That assassination attempt failed. But a few years later, on February 9, 1963, Abd al-Karim Qasim was overthrown and he was executed after a bizarre show trial on Iraqi radio.

Newscaster: In the storied city of Baghdad, capital of Iraq, has been the scene once more of bloody revolt, that has ceded a new government. For five years, General Abd al-Karim Qasim, right, ruled the country by armed might, after he seized power by assassinating King Faisal and the prime minister. Now, like many before him, he has fallen as he rose: Violently. A pro-communist, Qasim died before a firing squad in the wreckage of the Defense Ministry building.

JS: As Saddam Hussein and the Ba’ath Party consolidated power, they massacred thousands of people, including a substantial number of communists.

Newscaster: Army and militiamen carry on the search for communist infiltrators, over 100,000 of whom entered Baghdad during Qasim’s regime. When they are found, the communists from other countries are deported. Native reds, known for crimes perpetrated on behalf of Qasim, are sent before firing squads, as the Arabs show they are more concerned about the dangers of communism that is realized by some Western leaders.

JS: The interior minister of the new regime would later say that the Ba’ath Party came to power on a CIA train. Yes, a decade after overthrowing the democratically elected leader, Mossadegh, in Iran, the CIA played a similar role in toppling the Iraqi government, which like Mossadegh was unfriendly to colonial Western oil corporations.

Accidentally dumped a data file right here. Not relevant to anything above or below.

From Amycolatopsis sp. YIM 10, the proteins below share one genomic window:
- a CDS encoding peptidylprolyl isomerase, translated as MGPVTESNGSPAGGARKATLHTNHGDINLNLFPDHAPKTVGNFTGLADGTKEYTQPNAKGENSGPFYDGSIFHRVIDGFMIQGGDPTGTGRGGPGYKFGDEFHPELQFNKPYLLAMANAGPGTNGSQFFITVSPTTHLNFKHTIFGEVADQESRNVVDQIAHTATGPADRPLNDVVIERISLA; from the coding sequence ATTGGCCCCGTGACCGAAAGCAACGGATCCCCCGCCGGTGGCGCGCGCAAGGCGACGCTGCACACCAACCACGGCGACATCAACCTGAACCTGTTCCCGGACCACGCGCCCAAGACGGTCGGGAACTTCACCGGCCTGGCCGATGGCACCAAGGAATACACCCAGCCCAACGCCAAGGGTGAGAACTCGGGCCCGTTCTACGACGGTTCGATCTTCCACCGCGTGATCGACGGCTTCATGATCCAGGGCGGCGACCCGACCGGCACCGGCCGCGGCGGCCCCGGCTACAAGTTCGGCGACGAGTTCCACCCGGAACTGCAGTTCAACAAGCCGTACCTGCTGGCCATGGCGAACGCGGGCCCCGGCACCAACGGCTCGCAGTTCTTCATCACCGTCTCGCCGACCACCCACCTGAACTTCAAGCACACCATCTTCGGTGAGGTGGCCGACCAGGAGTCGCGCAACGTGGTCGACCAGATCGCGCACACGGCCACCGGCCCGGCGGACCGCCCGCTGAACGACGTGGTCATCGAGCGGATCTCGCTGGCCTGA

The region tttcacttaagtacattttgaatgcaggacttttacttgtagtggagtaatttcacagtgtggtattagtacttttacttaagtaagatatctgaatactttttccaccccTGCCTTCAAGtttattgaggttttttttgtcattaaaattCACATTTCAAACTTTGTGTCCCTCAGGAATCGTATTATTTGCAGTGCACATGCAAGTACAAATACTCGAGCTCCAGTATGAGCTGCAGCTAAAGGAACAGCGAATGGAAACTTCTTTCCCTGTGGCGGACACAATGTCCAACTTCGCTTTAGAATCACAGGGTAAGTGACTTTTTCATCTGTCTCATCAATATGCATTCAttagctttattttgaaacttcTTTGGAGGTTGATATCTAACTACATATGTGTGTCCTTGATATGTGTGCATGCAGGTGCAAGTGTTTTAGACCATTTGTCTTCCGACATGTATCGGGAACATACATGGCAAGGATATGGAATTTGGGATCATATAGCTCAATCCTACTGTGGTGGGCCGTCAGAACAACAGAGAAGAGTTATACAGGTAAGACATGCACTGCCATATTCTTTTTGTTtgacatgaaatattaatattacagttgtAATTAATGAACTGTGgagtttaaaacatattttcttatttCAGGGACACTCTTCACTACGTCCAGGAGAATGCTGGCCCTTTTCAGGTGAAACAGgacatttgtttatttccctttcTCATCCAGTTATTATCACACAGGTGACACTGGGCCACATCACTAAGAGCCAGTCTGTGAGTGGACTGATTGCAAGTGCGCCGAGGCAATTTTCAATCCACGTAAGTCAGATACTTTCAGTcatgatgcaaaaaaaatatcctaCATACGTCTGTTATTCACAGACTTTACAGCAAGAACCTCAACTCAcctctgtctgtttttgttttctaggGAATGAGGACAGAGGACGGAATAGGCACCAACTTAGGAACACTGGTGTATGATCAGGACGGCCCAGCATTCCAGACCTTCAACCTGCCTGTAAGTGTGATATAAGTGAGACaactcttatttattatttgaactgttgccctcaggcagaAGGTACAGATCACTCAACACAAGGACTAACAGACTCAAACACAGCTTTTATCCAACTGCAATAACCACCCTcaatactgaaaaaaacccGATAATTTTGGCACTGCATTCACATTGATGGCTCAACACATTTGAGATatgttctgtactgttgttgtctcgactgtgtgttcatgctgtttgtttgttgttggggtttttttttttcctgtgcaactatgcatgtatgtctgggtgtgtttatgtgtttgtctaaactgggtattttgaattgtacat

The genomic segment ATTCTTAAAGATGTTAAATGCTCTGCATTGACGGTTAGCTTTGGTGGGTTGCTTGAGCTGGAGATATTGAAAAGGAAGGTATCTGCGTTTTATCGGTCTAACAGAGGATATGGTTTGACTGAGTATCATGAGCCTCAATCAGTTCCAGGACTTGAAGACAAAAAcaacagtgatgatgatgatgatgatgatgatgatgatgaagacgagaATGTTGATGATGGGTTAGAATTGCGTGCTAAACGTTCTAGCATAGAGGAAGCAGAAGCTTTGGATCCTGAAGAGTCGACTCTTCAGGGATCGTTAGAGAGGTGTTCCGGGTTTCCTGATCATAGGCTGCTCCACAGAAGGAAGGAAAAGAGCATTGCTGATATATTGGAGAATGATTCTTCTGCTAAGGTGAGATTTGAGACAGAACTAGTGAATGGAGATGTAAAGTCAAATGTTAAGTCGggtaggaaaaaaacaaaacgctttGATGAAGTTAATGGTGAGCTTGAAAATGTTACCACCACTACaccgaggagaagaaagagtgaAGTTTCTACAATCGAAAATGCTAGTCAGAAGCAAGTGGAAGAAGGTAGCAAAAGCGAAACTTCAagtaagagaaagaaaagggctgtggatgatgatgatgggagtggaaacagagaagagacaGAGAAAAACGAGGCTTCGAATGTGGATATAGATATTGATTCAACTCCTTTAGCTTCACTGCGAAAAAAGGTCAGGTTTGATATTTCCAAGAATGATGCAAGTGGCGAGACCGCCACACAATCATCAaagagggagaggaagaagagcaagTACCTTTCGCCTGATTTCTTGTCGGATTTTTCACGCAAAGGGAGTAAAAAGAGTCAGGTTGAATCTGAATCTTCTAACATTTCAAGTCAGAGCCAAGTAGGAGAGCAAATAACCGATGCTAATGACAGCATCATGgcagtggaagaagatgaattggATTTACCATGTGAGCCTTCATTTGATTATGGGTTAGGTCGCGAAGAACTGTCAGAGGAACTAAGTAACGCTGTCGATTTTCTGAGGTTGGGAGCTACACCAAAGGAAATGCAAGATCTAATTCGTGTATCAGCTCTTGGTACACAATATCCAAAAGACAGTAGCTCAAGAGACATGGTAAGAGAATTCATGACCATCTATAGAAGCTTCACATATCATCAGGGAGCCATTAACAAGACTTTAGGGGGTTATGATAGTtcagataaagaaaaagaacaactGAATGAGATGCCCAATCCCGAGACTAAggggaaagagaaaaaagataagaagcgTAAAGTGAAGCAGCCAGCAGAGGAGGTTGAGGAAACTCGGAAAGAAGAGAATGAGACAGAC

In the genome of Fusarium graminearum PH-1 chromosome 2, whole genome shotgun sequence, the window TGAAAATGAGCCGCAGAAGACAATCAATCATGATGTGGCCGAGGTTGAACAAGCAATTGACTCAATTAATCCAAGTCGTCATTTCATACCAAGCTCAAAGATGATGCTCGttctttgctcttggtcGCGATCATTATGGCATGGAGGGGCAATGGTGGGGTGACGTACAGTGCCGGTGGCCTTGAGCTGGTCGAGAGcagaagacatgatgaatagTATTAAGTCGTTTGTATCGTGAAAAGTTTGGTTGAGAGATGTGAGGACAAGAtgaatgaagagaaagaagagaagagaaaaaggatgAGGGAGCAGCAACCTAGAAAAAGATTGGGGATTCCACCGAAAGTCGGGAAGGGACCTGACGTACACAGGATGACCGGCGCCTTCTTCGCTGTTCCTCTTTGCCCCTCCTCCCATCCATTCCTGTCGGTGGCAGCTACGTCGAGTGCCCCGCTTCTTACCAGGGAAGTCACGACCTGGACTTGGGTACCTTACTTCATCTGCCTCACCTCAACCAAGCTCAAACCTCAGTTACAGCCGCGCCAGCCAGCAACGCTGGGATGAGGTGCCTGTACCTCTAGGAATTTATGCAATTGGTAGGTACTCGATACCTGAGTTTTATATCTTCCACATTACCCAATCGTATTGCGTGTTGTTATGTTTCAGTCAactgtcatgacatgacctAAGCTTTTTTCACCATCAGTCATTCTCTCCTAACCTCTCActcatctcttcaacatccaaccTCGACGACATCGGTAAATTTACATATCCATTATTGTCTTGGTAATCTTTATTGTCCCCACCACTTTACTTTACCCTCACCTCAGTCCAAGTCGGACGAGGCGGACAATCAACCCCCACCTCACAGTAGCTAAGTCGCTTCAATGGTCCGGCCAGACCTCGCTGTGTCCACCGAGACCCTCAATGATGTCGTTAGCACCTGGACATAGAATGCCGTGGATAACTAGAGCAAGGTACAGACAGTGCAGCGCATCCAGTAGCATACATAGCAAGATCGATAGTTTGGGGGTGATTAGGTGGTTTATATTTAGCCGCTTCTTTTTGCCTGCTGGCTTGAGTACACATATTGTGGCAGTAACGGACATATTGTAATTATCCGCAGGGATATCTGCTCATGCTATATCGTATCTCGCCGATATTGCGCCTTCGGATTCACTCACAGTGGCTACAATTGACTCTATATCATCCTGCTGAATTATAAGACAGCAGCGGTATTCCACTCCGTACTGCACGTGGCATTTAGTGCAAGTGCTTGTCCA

The CIA provided lists of people for Saddam and his men to exterminate. Those lists were compiled at CIA stations across the Middle East. Suspected communists, leftists or supporters of Qasim, were tortured and summarily executed.

Newscaster: The streets of ancient Baghdad become the scene of a short but decisive revolution that topples the pro-communist government of Premier Abd al-Karim Qasim, shown here on the right. A six-man military junta seizes power on a holy day, and within hours, the premier, who reportedly had executed 10,000 people, is himself shot.

JS: The U.S. and other Western powers characterize the overthrow of Qasim as a victory against Soviet incursions into the Middle East, and Washington responded enthusiastically to Qasim’s downfall. The characterization that it was a massive blow to the Soviet Union became the dominant narrative, and the United States started to resume military aid to the new Ba’athist regime.

[“Ba’ath Party Anthem” plays.]

By the time Saddam Hussein officially took over as the president of Iraq in 1979, the country was considered by the U.S. to be one of its most strategically important regimes in the Middle East, particularly after the U.S. backed-shah was overthrown in neighboring Iran.